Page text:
Solved Change drive encryption password

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rdfrkian

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Hello! :)
Using kubuntu 22.04. When I installed it about a month ago, silly me used the same passphrase for that drive encryption thing and my user account login. I know how to change my user account password, but how do I change the drive encryption password? It's the first one you enter when you boot up your laptop.
Thank ye!
 


G'day rdfrkian, Welcome to Linux.org

I just realized my mistake there....I wrote as if you had lost access !!

Welcome anyway !!

Someone here will come along, who has more experience in that situation than I do ....

Good Luck
 
You could try this. The info is a bit dated, but may still apply



Using the Disks application:​

In Ubuntu 18.04 or newer there is the possibility of using (Gnome) Disks. Thanks for the hint, Greg Lever, after clicking around I found what Greg mentioned:
  1. Open Gnome Disks.
  2. Choose/Click on the main physical hard drive in the left panel.
  3. Click on the LUKS encrypted partition, in this example it is Partition 3: Screenshot Gnome Disks
  4. Click on the edit icon (cogs, gear wheels) and choose "Change Passphrase".
If you get an error, close GNOME Disks and open it in a terminal: sudo gnome-disks
from : https://askubuntu.com/questions/109...ncrypted-lvm-system-previously-alternate-inst
 
You could try this. The info is a bit dated, but may still apply



Using the Disks application:​

In Ubuntu 18.04 or newer there is the possibility of using (Gnome) Disks. Thanks for the hint, Greg Lever, after clicking around I found what Greg mentioned:
  1. Open Gnome Disks.
  2. Choose/Click on the main physical hard drive in the left panel.
  3. Click on the LUKS encrypted partition, in this example it is Partition 3: Screenshot Gnome Disks
  4. Click on the edit icon (cogs, gear wheels) and choose "Change Passphrase".
If you get an error, close GNOME Disks and open it in a terminal: sudo gnome-disks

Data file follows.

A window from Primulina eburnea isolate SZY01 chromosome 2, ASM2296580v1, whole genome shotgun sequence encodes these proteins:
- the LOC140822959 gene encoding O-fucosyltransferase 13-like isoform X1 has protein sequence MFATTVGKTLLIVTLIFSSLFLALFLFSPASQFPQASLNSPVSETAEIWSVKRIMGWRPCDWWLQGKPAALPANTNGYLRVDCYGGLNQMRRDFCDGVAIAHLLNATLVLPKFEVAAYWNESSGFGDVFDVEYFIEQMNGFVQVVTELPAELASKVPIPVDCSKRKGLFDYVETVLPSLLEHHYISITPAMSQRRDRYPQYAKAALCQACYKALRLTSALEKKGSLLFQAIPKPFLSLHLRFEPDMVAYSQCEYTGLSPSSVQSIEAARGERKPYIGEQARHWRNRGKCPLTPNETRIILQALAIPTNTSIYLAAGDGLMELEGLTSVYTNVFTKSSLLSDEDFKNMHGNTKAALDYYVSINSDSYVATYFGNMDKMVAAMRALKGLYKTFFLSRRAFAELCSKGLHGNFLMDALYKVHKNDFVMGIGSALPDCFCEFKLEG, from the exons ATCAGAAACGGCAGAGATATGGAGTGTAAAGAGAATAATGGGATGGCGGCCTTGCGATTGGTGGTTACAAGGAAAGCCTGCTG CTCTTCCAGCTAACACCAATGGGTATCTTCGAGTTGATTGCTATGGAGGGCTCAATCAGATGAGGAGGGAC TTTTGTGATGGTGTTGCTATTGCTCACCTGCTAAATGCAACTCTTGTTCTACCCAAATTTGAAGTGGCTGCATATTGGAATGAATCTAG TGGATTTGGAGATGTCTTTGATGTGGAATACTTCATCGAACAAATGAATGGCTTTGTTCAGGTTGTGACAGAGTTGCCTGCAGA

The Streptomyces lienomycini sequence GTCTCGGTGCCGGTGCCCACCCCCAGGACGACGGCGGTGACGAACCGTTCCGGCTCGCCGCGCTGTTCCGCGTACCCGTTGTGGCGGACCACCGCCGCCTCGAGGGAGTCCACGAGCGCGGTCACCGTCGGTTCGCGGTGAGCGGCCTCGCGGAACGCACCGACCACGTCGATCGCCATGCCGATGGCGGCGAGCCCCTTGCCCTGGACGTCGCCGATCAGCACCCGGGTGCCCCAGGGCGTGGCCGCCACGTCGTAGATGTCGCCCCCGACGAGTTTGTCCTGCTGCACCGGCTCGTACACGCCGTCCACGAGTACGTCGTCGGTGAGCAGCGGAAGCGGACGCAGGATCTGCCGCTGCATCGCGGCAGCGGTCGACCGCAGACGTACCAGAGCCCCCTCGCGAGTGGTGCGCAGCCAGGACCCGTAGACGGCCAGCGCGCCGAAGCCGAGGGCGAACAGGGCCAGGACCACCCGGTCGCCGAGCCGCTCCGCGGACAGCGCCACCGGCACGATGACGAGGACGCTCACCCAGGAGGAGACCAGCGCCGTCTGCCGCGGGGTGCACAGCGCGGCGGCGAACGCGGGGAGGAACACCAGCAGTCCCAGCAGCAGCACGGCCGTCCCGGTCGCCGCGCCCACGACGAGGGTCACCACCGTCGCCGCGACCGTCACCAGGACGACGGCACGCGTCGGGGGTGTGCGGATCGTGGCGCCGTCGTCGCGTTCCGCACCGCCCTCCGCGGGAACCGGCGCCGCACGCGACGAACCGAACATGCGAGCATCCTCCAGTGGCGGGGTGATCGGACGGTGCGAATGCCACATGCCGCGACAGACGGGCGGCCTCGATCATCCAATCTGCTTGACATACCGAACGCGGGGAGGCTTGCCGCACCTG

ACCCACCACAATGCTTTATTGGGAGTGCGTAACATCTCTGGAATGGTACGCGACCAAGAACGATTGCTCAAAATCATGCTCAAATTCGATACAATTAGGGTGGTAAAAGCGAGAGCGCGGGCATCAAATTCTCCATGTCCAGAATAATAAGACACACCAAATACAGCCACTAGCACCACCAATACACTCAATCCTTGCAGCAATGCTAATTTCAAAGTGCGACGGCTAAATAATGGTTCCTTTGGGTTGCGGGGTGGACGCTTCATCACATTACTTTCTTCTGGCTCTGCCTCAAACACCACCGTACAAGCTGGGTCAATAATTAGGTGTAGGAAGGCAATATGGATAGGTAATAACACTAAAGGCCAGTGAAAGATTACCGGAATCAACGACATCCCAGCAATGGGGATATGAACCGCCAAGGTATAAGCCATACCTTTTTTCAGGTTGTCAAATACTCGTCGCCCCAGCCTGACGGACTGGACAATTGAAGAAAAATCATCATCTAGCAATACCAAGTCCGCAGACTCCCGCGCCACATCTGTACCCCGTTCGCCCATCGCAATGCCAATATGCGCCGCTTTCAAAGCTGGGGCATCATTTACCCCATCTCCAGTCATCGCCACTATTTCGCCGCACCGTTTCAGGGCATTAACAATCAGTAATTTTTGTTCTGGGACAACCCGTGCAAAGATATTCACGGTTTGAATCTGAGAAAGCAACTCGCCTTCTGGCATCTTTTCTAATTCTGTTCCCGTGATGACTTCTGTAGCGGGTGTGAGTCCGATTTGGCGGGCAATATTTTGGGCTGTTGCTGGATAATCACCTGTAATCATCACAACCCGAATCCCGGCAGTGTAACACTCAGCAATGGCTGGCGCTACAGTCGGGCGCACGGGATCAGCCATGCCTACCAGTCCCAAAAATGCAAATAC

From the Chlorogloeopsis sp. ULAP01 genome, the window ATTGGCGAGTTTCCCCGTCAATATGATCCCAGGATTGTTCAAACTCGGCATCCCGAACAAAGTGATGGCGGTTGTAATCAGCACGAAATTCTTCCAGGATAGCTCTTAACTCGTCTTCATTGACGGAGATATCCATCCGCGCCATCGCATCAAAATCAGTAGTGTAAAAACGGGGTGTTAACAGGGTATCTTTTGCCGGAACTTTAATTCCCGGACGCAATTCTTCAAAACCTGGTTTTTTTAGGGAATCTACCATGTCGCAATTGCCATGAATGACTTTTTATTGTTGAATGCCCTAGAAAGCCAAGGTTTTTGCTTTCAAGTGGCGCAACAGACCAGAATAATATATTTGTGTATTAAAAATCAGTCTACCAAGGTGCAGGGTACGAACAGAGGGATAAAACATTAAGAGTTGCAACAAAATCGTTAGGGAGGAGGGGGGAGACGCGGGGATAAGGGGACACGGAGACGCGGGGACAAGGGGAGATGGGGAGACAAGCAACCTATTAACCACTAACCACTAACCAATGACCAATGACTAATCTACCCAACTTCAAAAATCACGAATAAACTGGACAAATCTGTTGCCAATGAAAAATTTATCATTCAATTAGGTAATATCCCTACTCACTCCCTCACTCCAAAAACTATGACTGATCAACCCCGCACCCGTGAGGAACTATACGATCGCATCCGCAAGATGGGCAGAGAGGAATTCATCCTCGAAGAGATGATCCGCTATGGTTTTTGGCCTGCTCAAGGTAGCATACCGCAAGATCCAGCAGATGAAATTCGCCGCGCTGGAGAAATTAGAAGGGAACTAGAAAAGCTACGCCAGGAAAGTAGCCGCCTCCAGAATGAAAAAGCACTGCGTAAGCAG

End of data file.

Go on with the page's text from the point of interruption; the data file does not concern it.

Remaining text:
from : https://askubuntu.com/questions/109...ncrypted-lvm-system-previously-alternate-inst
Ah Ok, I didn't think of using the disks application. That's gnome, but the plasma version looks exactly the same. I bet that will work. I thank you, sir! :)
 
Ah Ok, I didn't think of using the disks application. That's gnome, but the plasma version looks exactly the same. I bet that will work. I thank you, sir! :)
Ok, well, there is no button to click on the disks app to change password and I looked all through it.
hmm..
 
I have now!
Looks like the add new key, test new key, delete old key method is the safest route. I'll give it a whirl in the morning. Thank you!

ok, so it worked. Here's what I did. Anyone elaborate if I miss something, please.

Did a regular backup of my data and what not.

open terminal.
input:
Code:
cryptsetup luksAddKey /dev/nvme0n1p3
It asks you to enter the current passphrase. Enter it.
It asks you to enter a new passphrase. Enter it.
It asks you to reenter the new passphrase.

If all goes well. (it can take a while to complete... 15 seconds in my case)

Reboot and test the new passphrase.
If all goes well, open terminal and enter.
Code:
sudo cryptsetup luksRemoveKey /dev/nvme0n1p3

This will remove the old key that you enter.
Reboot and test the old key to be sure it worked. Enter your new key to get logged back in.

Note your device name could be different. Mine just happened to be the same as the example linked at the top.
i.e.
Code:
/dev/nvme0n1p3
I did open the disks app on kubuntu to verify the name was the same to be sure. Easier to do that than to dump it in terminal. (just me...)

Hope this helps. Please be sure to verify all the above. I'm no expert, but it worked for me.
yay.
 
My opinion....if it works?.....it's gold !
 
Thank you !
 
Anyone elaborate if I miss something, please.

That looks fine, like how I'd have done it if it was me. I figured one of those solutions would be the one for you. There's often multiple ways to accomplish the same goal.
 

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